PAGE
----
Offshore from Argentina, spring is in bloom. Massive patches of floating phytoplankton colored the ocean in November 2013. These microscopic, plant-like organisms are the primary producers of the ocean, harnessing sunlight to nourish themselves and to become food for everything from zooplankton to fish to whales.
The Moderate Resolution Imaging Spectroradiometer (MODIS) on NASA’s Terra satellite captured this true-color image on November 26, 2013. The chalky blue swirls in the South Atlantic Ocean, as well as fainter streaks of yellow and green, are evidence of abundant growth of phytoplankton across hundreds of kilometers of the sea. These organisms contain pigments (such as chlorophyll) or minerals (calcium carbonate) that appear blue, green, white or other colors depending on the species.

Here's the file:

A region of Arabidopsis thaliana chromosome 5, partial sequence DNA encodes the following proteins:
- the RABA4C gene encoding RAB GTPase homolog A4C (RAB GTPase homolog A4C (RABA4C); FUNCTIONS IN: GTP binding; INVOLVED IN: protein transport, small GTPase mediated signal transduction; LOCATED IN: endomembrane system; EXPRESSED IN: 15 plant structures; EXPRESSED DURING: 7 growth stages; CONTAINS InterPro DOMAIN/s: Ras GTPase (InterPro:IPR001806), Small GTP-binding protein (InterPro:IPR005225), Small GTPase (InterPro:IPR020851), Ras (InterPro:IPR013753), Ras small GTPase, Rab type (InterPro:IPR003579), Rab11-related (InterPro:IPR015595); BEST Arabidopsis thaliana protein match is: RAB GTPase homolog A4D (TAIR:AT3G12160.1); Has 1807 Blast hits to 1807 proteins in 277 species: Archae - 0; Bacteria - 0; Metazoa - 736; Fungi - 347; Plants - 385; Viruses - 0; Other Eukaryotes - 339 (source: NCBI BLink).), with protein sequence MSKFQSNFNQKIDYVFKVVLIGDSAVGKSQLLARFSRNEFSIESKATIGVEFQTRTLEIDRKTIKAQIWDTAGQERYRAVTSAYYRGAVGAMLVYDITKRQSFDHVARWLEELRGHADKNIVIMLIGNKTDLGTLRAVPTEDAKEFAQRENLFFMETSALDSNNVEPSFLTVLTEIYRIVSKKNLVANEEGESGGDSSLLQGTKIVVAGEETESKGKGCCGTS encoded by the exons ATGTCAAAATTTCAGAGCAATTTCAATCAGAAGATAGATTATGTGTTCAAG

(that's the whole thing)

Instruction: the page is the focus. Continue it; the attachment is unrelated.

The phytoplankton in this image are likely a blend of diatoms, dinoflagellates and coccolithophores. Near the coast, the tan and green discoloration of the water could be phytoplankton or it might be sediment runoff from rivers.
These phytoplankton help fuel one of the world’s best fishing grounds, particularly shortfin squid, hake, anchovies, whiting and sardines. The area known as the Patagonian “shelf-break front” is a crossroads of currents – Circumpolar, Brazil and Malvinas – where nutrients re carried in from southern waters or churned up from the edge of the continental shelf. Fish and squid congregate at the shelf-break especially in the spring and fall, because it is such a productive place for the growth of phytoplankton.